Frank La Rue
What did they have to go and make pictures talk for? Things were going along fine. You couldn't stop making money - even if you turned out a good picture you made money.- Herman Gloguaer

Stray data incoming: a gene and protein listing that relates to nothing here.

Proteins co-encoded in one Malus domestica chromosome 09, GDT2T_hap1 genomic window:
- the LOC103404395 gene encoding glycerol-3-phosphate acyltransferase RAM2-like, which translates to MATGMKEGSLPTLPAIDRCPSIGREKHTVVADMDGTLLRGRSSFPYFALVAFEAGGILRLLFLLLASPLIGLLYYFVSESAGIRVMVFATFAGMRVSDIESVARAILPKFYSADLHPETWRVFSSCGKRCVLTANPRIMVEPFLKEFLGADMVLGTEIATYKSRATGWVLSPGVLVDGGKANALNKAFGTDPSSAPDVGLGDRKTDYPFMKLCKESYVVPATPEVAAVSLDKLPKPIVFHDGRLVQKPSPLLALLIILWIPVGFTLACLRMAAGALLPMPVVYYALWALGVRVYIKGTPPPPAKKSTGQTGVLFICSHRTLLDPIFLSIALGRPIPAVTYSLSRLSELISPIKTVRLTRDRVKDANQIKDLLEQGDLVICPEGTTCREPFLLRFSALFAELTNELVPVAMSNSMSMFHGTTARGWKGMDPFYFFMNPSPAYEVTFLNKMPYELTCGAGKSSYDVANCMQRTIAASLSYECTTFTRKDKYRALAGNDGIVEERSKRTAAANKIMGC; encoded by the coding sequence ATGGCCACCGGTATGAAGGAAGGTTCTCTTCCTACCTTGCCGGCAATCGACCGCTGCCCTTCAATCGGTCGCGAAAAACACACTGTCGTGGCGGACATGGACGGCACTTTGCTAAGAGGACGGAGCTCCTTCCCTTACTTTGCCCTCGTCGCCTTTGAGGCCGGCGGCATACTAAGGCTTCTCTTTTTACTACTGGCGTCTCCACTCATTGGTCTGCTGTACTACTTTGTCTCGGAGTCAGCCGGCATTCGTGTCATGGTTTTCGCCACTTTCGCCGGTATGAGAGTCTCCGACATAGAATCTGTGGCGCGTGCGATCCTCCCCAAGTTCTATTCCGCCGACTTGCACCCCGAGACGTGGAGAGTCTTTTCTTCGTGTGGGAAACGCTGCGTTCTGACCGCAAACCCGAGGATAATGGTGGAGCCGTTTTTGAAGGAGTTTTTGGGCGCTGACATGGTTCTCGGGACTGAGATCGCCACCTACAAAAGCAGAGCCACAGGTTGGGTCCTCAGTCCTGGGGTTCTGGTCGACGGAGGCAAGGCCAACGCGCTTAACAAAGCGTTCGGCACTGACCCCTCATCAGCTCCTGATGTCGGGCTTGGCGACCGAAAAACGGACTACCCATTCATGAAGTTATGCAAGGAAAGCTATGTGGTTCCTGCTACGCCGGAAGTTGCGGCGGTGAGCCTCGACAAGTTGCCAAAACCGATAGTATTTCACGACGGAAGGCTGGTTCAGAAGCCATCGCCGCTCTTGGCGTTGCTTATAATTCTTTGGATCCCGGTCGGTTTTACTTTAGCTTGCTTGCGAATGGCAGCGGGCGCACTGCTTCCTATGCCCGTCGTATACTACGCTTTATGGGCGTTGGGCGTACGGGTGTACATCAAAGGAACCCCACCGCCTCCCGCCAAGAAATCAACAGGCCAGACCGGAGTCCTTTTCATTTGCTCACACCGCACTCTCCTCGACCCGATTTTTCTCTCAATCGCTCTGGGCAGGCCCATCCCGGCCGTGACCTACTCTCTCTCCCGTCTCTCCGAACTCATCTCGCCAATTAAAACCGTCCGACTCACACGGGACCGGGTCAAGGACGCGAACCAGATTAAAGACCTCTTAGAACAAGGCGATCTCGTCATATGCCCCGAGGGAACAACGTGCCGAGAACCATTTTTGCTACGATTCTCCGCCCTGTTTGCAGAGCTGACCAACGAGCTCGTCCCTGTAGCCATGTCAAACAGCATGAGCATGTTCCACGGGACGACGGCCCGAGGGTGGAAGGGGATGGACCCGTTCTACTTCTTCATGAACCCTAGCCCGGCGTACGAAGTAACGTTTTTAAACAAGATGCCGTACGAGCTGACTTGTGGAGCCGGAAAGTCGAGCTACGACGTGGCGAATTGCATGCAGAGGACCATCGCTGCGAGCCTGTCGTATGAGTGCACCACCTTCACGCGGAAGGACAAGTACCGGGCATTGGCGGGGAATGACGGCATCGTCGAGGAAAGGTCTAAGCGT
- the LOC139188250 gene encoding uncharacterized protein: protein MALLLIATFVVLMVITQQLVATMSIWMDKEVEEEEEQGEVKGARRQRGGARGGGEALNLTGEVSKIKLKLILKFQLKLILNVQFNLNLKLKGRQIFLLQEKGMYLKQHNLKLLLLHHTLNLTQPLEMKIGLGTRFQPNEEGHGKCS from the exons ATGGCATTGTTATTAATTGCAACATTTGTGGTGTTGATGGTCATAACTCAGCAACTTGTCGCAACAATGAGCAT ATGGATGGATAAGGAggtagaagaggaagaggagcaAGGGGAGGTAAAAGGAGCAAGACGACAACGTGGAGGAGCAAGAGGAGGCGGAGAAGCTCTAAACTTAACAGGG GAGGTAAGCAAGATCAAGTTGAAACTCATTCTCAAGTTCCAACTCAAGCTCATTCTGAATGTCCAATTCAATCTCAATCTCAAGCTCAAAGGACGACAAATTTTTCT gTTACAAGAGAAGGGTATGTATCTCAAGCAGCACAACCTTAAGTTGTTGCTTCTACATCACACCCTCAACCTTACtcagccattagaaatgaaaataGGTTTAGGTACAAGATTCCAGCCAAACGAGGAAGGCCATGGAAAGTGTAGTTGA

The film begins with the following title signed by Carl Laemmle, President of Universal Pictures: "When I bought the motion picture rights to Once in a Lifetime, the stage play which so mercilessly and so hilariously poked fun at Hollywood and its motion picture people, the critics said I would not dare make use of its best material on the screen. It was too funny, they said, and it would make the world laugh at us! I pity the man who cannot enjoy a laugh at his own expense. So I decided that if I could make the world laugh in times like these, it would be a great thing to do. I now leave it for you to judge whether I have spared the movies in translating the great stage success to the screen." New York Times remarked concerning the relation of the film to the stage production that "much of the caustic humor of the stage work has been retained, but here and there some of the sting in the original has been taken out....Many of the lines have been whittled down to the bone, but others are spoken virtually as they were in the play." Variety commented, "The play has been roughened and hoked up for the celluloid version. Some of the bits have been Sennettized and some of them toned down or deleted altogether." The play was the first of eight on which George S. Kaufman and Moss Hart collaborated. According to modern sources, Hart, who wrote the first draft of the play before teaming up with Kaufman, got the idea for it while he was watching a play that Kaufman co-wrote. Neither Kaufman nor Hart had been to Hollywood before they wrote the play. In the Broadway production, Kaufman, who had never acted professionally before, played the character "Lawrence Vail." In 1988, BBC-TV in association with WNET produced a television adaptation of the play, directed by Robin Midgley and starring Zoe Wanamaker, Niall Buggy and Kristoffer Tabori.